10. Anonymous permalink
    January 22, 2010 9:06 pm

    Love it
    This is absolutely brilliant! Nice pacing, “hold-your-breath” tension, just perfect. So glad it turned out well.

    • January 23, 2010 3:05 am

      Re: Love it
      Thank you so much! I’m glad the pacing worked and wasn’t too rushed. 🙂

  11. Anonymous permalink
    January 22, 2010 9:42 pm

    Excellent edge of the seat storytelling. Glad that it had a happy ending.

    • January 23, 2010 3:06 am

      Thanks! I’m glad, too, although I had toyed with it not having one. It just wasn’t suiting me…

  12. Anonymous permalink
    January 22, 2010 9:54 pm

    Tough material and you handled it well. Emotional ride. I was nearing the edge of my seat there for a moment.
    A little rough spot here: “readjusted the sports bra the man had decided to leave on” where “the man had decided…” unnecessary or could use rewording to describe that it hadn’t come all the way off. –There’s an extra quote mark in “Paint gun, Ma’am” line.
    Nice work!

    • January 23, 2010 1:19 pm

      Thanks! Thanks for the suggestion, too. I think I’m going to go ahead and incorporate it here. I wrote this quickly, probably too hastily wanting to get it posted–so I really appreciate it.

  13. January 23, 2010 12:03 am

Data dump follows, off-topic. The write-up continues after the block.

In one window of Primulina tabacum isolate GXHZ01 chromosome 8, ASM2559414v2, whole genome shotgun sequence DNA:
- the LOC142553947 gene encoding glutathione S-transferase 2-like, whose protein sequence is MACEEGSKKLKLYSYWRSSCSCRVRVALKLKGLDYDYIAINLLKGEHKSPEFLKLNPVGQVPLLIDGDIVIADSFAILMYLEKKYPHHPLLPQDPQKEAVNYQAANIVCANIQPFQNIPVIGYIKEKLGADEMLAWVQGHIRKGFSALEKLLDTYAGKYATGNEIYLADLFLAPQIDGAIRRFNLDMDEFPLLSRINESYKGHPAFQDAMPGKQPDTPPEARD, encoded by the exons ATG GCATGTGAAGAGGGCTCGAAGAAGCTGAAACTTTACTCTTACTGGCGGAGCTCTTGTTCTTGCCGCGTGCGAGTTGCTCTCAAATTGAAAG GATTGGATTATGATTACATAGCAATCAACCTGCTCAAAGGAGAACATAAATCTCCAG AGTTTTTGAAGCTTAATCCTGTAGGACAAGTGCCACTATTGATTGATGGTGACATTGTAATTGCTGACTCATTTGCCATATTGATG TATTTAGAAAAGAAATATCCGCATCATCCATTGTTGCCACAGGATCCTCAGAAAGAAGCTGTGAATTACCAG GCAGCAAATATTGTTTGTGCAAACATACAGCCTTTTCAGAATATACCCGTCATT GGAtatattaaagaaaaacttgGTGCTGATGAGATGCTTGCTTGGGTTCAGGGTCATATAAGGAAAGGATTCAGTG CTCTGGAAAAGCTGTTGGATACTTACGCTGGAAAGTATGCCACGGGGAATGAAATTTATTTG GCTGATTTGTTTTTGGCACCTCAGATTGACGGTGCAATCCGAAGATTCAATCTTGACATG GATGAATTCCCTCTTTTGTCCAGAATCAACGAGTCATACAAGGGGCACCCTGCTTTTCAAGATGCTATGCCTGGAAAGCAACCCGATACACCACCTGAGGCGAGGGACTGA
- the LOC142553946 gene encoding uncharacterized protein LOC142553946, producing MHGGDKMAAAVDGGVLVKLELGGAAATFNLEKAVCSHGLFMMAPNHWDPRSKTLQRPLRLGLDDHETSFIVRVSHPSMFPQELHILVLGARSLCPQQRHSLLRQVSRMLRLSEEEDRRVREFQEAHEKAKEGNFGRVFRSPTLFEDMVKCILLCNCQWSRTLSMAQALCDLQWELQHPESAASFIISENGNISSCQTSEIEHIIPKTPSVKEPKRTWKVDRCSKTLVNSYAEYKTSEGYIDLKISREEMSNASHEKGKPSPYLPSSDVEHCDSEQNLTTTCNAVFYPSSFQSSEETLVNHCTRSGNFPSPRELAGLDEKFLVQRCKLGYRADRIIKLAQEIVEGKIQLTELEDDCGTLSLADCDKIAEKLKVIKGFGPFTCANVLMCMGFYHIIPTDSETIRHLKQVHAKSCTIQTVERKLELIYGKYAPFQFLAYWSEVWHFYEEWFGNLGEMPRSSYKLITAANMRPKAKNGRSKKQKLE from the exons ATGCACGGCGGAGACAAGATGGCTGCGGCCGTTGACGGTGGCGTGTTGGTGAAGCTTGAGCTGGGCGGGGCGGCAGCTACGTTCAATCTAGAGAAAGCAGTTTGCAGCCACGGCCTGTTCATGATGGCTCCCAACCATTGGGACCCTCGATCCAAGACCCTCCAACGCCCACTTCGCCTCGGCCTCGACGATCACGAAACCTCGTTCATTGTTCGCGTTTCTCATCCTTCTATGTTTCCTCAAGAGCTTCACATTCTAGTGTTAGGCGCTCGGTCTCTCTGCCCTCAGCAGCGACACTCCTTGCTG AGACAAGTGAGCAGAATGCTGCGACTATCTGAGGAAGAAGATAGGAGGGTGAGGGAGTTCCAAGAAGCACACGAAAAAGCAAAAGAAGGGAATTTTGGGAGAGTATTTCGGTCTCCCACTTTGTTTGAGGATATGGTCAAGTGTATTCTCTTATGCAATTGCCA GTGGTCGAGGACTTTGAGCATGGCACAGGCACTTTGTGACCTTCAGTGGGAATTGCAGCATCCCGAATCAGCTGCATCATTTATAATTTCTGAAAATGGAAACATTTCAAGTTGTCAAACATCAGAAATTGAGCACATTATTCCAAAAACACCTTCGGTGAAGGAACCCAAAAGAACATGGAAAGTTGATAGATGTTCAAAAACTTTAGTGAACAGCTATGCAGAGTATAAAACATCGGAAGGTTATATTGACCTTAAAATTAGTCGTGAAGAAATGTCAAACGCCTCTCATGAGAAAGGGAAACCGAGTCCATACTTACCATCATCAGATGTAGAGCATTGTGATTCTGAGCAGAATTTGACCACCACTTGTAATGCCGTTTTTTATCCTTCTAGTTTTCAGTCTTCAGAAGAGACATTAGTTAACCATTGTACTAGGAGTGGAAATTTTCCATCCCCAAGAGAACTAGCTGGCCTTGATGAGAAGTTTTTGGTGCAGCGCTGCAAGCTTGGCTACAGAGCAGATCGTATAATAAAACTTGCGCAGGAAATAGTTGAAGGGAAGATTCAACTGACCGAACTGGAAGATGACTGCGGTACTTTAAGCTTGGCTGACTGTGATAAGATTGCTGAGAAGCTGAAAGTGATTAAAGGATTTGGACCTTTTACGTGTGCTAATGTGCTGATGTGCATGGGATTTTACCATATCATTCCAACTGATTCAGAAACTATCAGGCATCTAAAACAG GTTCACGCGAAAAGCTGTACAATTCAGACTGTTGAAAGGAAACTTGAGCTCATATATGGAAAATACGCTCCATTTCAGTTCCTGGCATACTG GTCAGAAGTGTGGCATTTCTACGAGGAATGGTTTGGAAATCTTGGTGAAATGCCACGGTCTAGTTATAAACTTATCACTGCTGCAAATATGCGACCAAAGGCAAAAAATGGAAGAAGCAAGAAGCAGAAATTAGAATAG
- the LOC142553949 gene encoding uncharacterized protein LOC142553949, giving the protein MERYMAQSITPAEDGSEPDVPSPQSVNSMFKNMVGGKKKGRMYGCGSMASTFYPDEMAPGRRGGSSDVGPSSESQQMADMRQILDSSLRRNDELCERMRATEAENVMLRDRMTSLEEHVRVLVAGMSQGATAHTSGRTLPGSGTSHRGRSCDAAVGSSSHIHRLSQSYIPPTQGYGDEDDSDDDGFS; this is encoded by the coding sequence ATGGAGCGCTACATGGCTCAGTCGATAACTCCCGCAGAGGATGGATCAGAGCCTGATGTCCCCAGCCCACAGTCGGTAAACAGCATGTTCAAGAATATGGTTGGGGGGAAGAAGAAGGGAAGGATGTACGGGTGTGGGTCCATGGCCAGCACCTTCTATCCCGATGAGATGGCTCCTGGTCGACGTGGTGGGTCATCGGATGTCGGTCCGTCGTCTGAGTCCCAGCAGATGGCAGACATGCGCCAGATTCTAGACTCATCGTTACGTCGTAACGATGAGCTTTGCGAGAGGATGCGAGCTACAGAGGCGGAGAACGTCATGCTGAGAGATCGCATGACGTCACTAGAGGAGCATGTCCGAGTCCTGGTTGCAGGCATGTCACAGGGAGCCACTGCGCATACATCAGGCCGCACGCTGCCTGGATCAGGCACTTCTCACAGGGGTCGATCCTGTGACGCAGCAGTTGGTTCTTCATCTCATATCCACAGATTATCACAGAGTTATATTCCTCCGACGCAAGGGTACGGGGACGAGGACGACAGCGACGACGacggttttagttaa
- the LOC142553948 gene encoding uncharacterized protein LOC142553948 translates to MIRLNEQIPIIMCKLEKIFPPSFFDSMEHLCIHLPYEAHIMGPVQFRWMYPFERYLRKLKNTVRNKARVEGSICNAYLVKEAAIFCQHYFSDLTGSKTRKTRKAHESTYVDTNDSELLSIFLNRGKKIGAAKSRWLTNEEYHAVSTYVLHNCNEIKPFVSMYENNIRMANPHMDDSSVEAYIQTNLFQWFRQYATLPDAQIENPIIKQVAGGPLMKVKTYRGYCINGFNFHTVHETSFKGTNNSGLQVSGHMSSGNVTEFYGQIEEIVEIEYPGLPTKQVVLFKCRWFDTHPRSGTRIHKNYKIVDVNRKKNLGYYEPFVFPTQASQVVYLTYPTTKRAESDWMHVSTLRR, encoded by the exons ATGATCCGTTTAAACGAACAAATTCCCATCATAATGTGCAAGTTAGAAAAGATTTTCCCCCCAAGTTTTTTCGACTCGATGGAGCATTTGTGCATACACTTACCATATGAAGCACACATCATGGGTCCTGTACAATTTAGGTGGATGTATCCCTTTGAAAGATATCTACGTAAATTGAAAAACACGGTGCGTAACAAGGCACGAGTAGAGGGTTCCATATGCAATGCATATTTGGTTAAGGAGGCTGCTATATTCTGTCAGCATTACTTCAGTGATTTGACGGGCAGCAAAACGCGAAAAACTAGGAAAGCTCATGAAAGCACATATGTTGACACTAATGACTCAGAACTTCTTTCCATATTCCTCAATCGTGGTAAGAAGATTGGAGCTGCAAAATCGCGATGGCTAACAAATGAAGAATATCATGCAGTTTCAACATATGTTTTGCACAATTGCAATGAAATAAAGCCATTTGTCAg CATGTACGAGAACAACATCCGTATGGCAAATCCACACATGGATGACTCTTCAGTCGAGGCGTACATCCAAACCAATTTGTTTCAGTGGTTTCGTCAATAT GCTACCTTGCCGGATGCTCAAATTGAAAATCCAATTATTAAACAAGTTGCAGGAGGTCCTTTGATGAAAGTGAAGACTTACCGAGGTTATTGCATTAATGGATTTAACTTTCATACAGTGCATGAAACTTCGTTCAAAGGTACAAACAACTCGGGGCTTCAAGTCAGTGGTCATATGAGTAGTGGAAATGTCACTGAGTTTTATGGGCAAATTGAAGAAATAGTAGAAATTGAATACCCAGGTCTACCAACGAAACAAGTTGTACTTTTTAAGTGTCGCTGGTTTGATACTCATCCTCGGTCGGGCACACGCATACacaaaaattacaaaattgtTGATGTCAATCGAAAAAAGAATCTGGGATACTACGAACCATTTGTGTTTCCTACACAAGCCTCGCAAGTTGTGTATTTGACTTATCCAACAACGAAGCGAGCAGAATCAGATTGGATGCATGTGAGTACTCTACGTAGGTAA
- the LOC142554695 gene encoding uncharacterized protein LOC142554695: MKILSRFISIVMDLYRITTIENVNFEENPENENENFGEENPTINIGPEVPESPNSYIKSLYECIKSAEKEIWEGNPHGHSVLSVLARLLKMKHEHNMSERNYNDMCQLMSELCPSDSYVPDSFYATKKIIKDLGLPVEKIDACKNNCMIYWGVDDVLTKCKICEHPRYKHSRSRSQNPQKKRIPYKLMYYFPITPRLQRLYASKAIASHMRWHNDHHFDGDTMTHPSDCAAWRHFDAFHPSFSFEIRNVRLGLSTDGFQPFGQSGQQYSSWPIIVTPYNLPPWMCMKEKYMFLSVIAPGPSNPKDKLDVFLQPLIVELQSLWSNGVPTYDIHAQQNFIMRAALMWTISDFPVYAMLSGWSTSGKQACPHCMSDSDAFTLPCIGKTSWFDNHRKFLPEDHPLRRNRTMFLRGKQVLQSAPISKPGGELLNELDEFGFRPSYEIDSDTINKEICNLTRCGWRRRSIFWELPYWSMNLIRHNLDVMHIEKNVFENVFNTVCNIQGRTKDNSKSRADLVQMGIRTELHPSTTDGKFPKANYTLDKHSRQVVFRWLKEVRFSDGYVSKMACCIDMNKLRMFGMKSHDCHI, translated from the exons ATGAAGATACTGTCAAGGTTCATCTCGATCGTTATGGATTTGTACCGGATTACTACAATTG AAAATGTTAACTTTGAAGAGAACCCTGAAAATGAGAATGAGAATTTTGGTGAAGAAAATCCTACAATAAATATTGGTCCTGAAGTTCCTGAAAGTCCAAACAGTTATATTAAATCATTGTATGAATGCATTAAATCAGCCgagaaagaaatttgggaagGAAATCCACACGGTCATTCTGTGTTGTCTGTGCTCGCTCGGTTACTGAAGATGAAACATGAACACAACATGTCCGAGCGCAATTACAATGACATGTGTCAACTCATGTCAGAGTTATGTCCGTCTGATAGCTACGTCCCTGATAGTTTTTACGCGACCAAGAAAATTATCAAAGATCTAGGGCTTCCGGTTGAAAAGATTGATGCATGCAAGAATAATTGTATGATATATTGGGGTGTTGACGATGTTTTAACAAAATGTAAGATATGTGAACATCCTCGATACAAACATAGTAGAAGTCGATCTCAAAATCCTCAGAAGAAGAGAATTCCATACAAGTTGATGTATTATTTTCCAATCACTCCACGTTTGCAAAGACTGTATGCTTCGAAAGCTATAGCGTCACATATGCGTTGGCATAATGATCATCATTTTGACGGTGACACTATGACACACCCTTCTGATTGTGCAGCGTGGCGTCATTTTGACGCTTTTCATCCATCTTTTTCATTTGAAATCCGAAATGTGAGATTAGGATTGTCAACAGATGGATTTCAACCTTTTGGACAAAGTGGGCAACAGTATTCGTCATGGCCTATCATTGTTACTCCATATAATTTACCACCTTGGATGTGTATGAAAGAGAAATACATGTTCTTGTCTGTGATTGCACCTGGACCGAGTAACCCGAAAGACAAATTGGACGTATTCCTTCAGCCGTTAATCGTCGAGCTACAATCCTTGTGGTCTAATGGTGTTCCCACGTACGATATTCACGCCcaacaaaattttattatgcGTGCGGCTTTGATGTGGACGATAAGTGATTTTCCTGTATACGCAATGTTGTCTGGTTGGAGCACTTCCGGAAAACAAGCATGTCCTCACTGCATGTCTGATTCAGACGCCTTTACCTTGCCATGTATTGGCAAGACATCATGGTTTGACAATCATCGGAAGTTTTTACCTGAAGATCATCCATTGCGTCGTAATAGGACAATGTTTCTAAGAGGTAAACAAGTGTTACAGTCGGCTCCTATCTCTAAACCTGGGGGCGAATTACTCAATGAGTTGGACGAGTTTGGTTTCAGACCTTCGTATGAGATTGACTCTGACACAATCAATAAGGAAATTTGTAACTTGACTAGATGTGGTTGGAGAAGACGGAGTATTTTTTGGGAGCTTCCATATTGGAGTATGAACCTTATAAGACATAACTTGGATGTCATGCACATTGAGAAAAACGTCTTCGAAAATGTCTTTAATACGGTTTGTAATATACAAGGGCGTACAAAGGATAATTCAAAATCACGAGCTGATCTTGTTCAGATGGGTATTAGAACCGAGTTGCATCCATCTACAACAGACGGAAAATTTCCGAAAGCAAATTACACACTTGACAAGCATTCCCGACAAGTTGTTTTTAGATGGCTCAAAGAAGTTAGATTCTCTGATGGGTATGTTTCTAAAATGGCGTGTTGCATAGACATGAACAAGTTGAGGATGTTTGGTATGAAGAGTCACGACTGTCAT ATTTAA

Great story and you caught me out yet again where it was going.
    “Soon she heard running steps behind her and was tackled to the ground. “I told you I didn’t believe you.” The man said, pointing a gun in her face.”
    Soon…behind her AND was …the ground – a LOT going on in that sentence. Soon is a spoiler in this sentence, it’s like: soon…… BLAM. You should drop “soon” and just BLAM!
    eg, “She heard steps pounding behind her.” then and probably distinct: “She was tackled to the ground.”
    Just nit-picking!!!

    • January 23, 2010 1:25 pm

      Re: Gripping!
      Haha! The funny thing is that I wasn’t happy with that sentence, so I’m glad you made the suggestion. As I said in the post before, I wrote quickly–and I think I too hastily wanted to get it up (I felt I was late)–so this is great. I’m going to incorporate your suggestion as well.

      • January 23, 2010 1:28 pm

        Re: Gripping!
        p.s. Love how you put “She heard steps pounding behind her.” I’m definitely plagiarizing here. 😉

        • January 23, 2010 1:43 pm

          Re: Gripping!
          I tried a couple of ways before I went with your suggestion verbatim. I agree with the need for breaking it up and for emphasizing the tackle, but I’m still not quite happy with it. I can work on it later when I’m not being interrupted constantly by two little ones. 🙂 (Or maybe I’ll spend a little more time on word craft next #fridayflash. 😉 I really do appreciate it, though. 🙂

          • January 25, 2010 12:40 am

            Re: Gripping!
            Changed once again. Still not happy, but I think I’m giving this one a rest. 🙂

  14. Anonymous permalink
    January 24, 2010 6:23 pm

    Ahh, kudzu
    There’s large growths of kudzu on either side of FAR Manor. Odd, but sometimes when I’m out walking, I’ll stop and look over the bright green covering the ground and climbing the trees. The story was well-done, relative calm on either side with a frantic middle.

    • January 25, 2010 12:41 am

      Re: Ahh, kudzu
      Thanks! There seems to be something fascinating about the stuff, whatever else one may think of it. 🙂

  15. Anonymous permalink
    January 26, 2010 3:48 pm

    This was beautiful, I’ve never been relieved to read about a paint gun before 🙂